Today GPS devices are widely available and increasingly popular among boaters, hikers, and other outdoor enthusiasts. Units range in price from U.S. $100 to $1,000.

Here's how GPS works: Satellites broadcast their current positions by radio frequencies. A handheld unit reads this information from multiple satellites, and uses triangulation to determine its (and its user's) actual position to within 6 to 20 feet (2 to 6 meters).

"Geocaching has helped introduce GPS technology to the masses and to reach a younger audience," said Pete Brumbaugh, a spokesperson for Garmin, a leading manufacturer of handheld GPS devices. "There are schools that use geocaching to teach geography, to meld technology and the outdoors together," he said from Garmin's Olathe, Kansas, headquarters.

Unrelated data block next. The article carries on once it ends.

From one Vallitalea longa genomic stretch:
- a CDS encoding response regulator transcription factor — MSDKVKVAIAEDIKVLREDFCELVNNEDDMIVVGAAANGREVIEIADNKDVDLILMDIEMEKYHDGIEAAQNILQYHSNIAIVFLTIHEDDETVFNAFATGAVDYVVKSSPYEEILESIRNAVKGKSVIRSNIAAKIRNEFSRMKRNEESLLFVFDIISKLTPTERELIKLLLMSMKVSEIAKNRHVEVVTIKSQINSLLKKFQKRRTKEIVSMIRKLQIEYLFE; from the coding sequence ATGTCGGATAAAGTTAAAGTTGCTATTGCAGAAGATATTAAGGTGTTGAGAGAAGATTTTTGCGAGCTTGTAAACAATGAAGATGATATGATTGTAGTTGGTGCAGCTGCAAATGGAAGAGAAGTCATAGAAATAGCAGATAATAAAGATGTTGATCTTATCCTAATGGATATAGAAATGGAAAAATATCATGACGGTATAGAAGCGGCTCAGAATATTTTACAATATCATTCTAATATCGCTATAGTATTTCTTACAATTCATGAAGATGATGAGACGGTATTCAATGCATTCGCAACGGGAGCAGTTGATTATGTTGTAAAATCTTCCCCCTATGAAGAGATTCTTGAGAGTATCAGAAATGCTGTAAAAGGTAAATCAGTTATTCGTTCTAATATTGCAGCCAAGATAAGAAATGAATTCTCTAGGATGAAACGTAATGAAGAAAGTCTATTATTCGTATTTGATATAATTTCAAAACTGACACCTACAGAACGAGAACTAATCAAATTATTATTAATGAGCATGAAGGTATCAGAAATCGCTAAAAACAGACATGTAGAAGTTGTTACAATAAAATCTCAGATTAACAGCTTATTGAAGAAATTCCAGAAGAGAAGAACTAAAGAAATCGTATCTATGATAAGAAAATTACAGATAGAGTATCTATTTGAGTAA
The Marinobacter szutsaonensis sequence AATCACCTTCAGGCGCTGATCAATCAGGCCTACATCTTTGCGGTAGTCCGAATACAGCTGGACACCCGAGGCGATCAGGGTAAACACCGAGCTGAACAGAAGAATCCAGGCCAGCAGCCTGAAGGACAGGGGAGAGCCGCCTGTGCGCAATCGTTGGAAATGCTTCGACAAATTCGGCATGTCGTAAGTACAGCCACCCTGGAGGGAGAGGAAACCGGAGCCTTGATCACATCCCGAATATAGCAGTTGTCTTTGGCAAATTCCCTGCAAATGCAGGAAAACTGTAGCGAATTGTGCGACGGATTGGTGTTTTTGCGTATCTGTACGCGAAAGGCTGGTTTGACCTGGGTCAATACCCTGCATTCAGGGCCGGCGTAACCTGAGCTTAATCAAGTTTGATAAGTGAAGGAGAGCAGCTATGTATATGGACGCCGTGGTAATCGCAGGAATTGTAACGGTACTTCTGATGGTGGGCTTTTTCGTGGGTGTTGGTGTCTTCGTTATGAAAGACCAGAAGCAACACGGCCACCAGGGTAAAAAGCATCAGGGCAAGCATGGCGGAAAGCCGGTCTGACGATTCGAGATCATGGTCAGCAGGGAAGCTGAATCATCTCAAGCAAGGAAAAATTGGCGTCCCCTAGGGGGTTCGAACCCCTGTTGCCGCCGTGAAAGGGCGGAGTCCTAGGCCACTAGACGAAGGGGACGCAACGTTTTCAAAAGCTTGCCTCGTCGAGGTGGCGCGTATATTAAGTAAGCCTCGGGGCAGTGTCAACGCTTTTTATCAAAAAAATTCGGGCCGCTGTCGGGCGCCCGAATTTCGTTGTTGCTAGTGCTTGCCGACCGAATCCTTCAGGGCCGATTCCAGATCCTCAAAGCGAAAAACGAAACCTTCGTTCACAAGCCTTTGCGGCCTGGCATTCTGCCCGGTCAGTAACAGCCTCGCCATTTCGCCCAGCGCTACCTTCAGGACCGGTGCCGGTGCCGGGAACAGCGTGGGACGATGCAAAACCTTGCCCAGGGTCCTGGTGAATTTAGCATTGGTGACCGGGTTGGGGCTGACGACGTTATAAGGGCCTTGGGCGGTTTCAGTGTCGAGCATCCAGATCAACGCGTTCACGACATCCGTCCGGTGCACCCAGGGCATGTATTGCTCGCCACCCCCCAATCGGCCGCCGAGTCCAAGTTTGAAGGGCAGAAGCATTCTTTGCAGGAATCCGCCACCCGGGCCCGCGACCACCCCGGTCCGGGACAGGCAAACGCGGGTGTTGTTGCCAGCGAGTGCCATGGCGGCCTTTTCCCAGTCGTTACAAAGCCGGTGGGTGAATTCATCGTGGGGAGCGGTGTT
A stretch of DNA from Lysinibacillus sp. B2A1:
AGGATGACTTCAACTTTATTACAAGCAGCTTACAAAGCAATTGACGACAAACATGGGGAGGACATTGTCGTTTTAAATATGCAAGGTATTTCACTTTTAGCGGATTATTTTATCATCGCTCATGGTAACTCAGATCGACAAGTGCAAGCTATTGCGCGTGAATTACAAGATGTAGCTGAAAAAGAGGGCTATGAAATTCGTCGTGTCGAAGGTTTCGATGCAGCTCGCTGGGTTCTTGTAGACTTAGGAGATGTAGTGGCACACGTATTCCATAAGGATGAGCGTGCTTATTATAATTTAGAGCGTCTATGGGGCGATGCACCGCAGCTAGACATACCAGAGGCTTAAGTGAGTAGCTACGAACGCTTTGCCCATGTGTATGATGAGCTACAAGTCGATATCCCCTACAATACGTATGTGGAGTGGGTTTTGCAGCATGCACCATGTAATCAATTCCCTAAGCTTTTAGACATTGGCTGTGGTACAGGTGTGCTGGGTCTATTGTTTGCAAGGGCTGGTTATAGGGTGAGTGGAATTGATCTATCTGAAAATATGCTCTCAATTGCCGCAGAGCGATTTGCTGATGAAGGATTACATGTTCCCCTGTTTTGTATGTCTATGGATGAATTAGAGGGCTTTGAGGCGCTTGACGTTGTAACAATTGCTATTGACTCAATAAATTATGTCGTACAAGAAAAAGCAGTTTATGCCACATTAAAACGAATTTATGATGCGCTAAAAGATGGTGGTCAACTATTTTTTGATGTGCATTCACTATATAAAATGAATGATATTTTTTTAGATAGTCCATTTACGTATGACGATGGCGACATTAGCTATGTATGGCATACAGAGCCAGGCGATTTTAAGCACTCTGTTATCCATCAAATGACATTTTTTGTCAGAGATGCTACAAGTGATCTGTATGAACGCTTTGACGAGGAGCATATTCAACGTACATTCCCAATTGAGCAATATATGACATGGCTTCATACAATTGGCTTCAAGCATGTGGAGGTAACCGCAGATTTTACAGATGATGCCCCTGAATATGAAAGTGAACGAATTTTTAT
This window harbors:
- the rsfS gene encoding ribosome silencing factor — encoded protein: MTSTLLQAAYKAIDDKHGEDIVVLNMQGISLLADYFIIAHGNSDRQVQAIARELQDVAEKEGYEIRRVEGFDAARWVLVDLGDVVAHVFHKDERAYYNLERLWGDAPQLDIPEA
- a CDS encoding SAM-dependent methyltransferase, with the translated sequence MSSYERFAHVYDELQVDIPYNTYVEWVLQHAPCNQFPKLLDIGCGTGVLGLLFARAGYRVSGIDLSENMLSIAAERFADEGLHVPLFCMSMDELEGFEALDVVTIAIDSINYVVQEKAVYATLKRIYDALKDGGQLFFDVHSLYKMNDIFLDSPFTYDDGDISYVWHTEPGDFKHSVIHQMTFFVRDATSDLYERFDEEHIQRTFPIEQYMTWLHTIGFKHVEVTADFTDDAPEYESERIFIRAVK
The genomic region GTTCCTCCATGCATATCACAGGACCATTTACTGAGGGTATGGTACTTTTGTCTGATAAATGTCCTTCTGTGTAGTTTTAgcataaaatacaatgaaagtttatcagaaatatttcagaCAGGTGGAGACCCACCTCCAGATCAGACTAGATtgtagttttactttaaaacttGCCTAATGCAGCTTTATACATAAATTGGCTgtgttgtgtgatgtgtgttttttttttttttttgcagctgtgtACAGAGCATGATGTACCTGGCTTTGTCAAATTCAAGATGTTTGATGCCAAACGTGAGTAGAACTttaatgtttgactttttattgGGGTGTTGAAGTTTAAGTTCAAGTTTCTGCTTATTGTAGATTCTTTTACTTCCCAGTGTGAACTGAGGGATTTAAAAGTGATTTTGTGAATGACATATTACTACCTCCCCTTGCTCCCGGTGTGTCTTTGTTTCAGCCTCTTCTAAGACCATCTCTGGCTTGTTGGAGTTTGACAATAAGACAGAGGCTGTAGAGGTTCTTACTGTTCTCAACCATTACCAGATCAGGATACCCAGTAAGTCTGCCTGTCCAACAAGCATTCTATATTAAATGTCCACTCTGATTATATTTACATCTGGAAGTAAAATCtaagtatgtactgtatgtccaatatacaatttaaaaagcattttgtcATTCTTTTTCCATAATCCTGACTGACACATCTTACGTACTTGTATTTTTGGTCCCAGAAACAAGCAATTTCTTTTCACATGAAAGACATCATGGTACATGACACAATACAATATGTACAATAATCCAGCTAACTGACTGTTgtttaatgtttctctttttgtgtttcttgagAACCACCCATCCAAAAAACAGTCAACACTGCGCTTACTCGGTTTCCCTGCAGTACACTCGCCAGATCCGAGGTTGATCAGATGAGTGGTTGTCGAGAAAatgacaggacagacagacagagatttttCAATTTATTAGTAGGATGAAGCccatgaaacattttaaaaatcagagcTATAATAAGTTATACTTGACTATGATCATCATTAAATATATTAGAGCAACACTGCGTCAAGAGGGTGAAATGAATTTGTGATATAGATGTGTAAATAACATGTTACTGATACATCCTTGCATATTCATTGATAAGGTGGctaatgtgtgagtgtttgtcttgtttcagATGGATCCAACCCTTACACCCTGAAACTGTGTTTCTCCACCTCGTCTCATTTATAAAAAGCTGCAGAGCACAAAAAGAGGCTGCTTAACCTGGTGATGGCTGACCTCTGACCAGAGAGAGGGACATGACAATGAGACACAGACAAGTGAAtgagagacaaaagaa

Mike McCarty, REI's product manager for navigation and communication, has seen geocaching influence GPS-device demand at the outdoor retail giant. "People are definitely buying them for geocaching," he said. "The fact that Garmin and Magellan are building geocaching features into their units points to that."

Precautions Are Necessary

Common sense guidelines keep the activity fun—and safe. They include basic wilderness knowledge, such as always letting someone know where you're going, and other precautions specific to geocaching.

"We're very strict about telling people, Don't place a cache under a [highway or train] bridge, with all that's going on in the world," Stone explained.

Geocachers have drawn unwanted official attention in locations such as airports, where their GPS reconnaissance has raised some eyebrows.